Artificial intelligence (AI) is slated to play a major role in 5G, in different capacities throughout the networks. Software and AI-based dynamic switches would be critical to serve the customization needs of the networks to serve the distinct needs of the diverse user groups – such as ultra-low latency for sensors and higher capacities for humans or applications like GIS mapping, autonomous vehicles, drones, etc. This is an essential feature of 5G, which may not be possible to deliver through hardwired systems but through dynamic AI-based software.
While AI will majorly be responsible for controlling the switches and routers in operation, AI will depend heavily on aggregation of data as well as patterns in play. Since India has a unique topography, it would be necessary that Indian data be analyzed thoroughly for this purpose, and this would take some time, with the networks being still in nascent/rollout stages. Until then, near-expert systems and business intelligence (BI) can be used for the purpose.
At the exploitation (application) level, several factors need to be taken into account for ensuring both efficiency and security of operations in 5G. The security aspect in 5G grows multi-fold from the requirements of 4G, with the introduction of sensors, M2M, IoT-based applications, which present a highly expansive ecosystem of user points, each becoming an attack vector for the network. Hence, for 5G, the flexibility of the network would determine the parameters for security requirements and enforcements. Cybersecurity in 5G has to be built organically, i.e., the OEMs and cybersecurity providers need to collaborate at the manufacturing level itself to in-build the security measures so that network vulnerabilities may be prevented and countered intrinsically from within the network architecture. This will be another critical criterion for ascertaining that Industry 4.0 can be achieved with optimum competence and protection. One must also understand that in the future, software-based networks would become prime targets for cyber-criminals, as network data would become more valuable against the present trend of commercial data targeting. With the mammoth number of sensors as possible attack vectors, it would be absolutely imperative to secure each and every component of the network infrastructure to prevent such large-scale attacks.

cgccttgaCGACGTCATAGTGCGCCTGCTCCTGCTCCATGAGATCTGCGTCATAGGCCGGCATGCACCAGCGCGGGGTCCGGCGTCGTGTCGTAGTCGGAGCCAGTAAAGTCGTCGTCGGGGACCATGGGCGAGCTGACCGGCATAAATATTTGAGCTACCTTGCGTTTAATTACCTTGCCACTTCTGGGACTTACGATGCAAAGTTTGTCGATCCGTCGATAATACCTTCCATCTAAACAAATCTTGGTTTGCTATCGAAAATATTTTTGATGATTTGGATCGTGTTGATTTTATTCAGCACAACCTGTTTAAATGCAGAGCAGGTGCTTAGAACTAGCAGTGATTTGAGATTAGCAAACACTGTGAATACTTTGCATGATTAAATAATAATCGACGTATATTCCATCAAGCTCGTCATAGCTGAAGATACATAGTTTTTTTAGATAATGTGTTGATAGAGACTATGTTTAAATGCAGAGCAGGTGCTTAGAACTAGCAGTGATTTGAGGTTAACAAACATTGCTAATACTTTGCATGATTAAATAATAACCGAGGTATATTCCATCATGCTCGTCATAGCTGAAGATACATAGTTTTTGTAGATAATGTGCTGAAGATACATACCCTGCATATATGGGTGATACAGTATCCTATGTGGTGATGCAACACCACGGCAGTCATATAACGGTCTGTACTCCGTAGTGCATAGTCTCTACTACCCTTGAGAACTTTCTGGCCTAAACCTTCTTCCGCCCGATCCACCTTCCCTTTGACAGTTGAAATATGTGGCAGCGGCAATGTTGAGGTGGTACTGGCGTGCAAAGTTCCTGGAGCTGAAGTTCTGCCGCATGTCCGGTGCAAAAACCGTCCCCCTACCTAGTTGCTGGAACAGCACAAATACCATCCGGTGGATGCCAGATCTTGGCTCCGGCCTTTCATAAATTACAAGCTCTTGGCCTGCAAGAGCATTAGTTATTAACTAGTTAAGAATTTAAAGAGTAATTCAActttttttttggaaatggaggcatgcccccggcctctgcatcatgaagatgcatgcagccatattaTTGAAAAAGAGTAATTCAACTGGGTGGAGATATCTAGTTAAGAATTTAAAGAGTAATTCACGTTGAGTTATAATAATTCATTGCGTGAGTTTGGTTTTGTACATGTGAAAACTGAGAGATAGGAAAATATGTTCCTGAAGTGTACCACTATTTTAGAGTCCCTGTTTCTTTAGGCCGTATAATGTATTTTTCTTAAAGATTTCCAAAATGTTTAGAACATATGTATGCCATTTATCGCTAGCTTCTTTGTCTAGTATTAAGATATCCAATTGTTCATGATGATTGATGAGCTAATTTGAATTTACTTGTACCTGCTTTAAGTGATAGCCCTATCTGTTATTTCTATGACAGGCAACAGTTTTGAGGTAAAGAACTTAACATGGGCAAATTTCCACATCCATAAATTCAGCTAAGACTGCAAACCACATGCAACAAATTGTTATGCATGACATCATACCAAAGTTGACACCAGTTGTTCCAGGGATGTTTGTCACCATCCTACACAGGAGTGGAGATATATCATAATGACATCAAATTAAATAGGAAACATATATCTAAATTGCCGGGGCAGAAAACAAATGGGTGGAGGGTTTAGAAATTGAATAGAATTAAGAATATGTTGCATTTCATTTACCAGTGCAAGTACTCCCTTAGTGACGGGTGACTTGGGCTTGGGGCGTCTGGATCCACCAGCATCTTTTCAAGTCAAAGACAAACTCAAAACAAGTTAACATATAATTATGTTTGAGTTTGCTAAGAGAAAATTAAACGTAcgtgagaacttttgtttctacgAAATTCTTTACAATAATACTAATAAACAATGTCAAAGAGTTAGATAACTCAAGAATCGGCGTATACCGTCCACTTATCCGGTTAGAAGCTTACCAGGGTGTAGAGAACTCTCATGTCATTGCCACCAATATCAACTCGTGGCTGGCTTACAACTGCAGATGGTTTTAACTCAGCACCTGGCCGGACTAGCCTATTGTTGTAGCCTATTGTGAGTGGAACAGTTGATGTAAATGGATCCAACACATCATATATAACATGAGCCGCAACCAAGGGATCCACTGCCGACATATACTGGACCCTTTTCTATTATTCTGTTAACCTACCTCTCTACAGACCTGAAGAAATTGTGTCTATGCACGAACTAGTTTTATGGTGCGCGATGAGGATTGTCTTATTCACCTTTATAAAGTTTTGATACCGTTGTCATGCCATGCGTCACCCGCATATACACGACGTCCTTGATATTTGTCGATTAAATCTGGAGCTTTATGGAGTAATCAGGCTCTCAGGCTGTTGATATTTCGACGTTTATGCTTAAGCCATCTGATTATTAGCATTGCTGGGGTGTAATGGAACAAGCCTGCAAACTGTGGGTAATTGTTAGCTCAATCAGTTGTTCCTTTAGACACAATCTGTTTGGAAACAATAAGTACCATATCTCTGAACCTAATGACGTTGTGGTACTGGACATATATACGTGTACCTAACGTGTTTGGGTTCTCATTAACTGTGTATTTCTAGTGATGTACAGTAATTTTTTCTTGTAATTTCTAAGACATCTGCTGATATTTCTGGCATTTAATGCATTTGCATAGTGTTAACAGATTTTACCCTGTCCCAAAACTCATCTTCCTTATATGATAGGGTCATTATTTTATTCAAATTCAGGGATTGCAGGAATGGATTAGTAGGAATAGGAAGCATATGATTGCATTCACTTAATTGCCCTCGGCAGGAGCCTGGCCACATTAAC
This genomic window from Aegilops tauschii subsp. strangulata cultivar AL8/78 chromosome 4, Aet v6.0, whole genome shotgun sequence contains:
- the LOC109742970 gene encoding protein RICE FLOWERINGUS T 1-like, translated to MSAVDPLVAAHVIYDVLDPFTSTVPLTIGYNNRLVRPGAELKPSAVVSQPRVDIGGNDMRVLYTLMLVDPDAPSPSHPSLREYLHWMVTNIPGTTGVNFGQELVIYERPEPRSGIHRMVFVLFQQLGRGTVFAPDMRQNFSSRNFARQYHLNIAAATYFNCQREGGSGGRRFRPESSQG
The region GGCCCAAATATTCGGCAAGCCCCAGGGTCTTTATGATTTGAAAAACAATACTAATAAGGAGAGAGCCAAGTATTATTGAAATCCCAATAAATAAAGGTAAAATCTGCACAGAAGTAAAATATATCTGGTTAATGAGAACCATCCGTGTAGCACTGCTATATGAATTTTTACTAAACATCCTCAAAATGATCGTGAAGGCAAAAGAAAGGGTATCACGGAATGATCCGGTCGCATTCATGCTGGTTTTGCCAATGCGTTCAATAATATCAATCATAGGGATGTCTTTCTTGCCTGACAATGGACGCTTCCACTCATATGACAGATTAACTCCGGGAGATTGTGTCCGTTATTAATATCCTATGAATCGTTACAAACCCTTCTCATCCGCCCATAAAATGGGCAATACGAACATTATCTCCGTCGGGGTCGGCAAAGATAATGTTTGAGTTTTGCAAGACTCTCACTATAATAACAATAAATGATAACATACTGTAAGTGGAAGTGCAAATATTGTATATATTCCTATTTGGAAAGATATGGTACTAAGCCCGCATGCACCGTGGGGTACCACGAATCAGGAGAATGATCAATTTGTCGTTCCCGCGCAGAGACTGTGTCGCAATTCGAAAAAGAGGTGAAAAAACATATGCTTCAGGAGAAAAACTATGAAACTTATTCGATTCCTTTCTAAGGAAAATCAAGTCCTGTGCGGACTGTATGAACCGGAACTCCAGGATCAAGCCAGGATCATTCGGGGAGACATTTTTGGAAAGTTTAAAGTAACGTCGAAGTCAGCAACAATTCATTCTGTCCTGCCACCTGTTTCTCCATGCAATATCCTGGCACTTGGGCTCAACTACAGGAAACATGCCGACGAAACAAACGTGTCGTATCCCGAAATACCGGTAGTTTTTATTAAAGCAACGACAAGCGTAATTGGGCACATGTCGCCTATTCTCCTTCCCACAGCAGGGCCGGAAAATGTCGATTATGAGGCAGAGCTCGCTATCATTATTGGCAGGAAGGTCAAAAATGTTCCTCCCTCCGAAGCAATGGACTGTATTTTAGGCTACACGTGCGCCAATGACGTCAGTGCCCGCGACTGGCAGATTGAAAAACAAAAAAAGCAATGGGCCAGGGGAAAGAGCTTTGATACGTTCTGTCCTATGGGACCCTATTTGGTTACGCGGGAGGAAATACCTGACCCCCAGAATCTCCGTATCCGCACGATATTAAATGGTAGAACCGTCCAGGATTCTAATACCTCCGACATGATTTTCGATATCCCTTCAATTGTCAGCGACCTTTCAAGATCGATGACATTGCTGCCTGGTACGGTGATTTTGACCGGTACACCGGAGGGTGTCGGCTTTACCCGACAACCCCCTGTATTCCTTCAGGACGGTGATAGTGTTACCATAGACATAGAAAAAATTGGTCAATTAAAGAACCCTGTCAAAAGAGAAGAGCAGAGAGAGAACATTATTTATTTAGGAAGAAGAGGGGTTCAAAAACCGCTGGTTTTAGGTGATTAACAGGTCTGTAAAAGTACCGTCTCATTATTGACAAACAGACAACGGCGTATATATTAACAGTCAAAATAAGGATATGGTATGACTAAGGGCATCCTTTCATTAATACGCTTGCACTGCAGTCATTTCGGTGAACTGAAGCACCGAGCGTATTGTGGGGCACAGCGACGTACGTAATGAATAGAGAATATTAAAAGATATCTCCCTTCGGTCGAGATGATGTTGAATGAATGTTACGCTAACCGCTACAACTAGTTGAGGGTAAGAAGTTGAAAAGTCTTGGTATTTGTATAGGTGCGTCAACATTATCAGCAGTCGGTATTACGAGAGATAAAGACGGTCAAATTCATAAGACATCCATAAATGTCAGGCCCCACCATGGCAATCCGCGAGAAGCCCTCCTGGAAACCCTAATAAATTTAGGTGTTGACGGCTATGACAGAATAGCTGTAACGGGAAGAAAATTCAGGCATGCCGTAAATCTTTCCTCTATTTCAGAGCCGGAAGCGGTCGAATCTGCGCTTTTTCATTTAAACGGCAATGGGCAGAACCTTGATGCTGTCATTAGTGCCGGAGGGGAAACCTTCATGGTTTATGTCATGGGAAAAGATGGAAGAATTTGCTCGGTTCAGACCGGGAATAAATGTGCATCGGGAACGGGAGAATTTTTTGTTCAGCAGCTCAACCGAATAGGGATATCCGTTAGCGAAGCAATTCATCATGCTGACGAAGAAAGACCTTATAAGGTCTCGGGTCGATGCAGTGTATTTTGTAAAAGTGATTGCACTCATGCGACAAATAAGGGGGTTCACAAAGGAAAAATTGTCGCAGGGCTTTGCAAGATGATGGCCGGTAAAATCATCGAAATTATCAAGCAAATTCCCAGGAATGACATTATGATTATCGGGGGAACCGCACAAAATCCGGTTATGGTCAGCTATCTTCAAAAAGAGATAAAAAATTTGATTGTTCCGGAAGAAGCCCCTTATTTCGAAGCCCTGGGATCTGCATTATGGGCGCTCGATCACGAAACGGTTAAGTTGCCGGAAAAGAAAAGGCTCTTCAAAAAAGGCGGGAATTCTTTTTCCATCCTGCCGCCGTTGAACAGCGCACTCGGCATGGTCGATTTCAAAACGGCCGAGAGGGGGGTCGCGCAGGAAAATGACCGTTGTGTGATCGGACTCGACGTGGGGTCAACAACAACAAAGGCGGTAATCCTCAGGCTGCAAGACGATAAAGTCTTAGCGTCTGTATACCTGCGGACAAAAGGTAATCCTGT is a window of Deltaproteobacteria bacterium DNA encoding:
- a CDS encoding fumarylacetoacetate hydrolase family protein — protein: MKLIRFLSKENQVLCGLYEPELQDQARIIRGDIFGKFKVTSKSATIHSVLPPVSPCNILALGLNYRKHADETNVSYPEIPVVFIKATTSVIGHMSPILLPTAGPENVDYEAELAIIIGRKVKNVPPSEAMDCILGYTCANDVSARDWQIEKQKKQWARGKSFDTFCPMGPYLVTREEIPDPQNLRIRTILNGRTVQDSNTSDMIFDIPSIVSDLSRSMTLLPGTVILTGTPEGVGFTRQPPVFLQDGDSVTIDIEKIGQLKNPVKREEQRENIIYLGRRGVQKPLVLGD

At the same time, compute and storage will assume great importance as the volumes of data will increase dramatically, necessitating much higher capacities for storage as well as computation, especially at the network edges. In fact, edge computing and storage will become a vital factor on all fronts – whether it be end-devices, the cloud, data centers, etc. Network-as-a-service (NAAS) is expected to gain significant prominence in 5G in this regard, as the flexibility and adaptability of smartphones will include networks in the near future. This will also impact the compute and storage requirements but is expected to emerge in its own right with the further advancement to 6G.
Going forward, we are now entering a transformative phase, which is similar to what happened when 2G transited to 3G and smartphones came into being. At that time, the entire enablement and vulnerabilities focused on the smartphone. Now, with 5G and Industry 4.0, the emphasis has additionally shifted to the software-defined networks, fusion of sensors and humans, AI, etc. This is certainly going to change our way of doing business in the times ahead.
In terms of effective operationality, a key resource requirement to emerge in 5G is that of data science professionals. Besides the technical aspects of network planning, deployments and operations, a radical increase in use of coders, data analytics, data management, etc., will be a vital need for the next-generation networks, as AI and software would need real-time/rapid interpretation, and use of data to translate into meaningful applications/interventions in the operational sphere. This will also open up the gates for a new breed of skilled professionals for assuming important roles and responsibilities at different levels, generating both employment opportunities as well as skill development initiatives.
As such, planning for 5G with the glasses of 4G may not be a prudent approach, as the widely heterogeneous requirements of the users need to be catered to in a dynamic manner, with deeper understanding of each unique scenario. Instead of a technology-first approach taken for the earlier 4G, a business-first approach could be more suited to extract the full potential of the advanced and highly promising 5G, and the future technologies we anticipate going forward.
This article is authored by Lt. Gen. Dr. S.P. Kochhar, Director General, COAI. Views expressed are personal.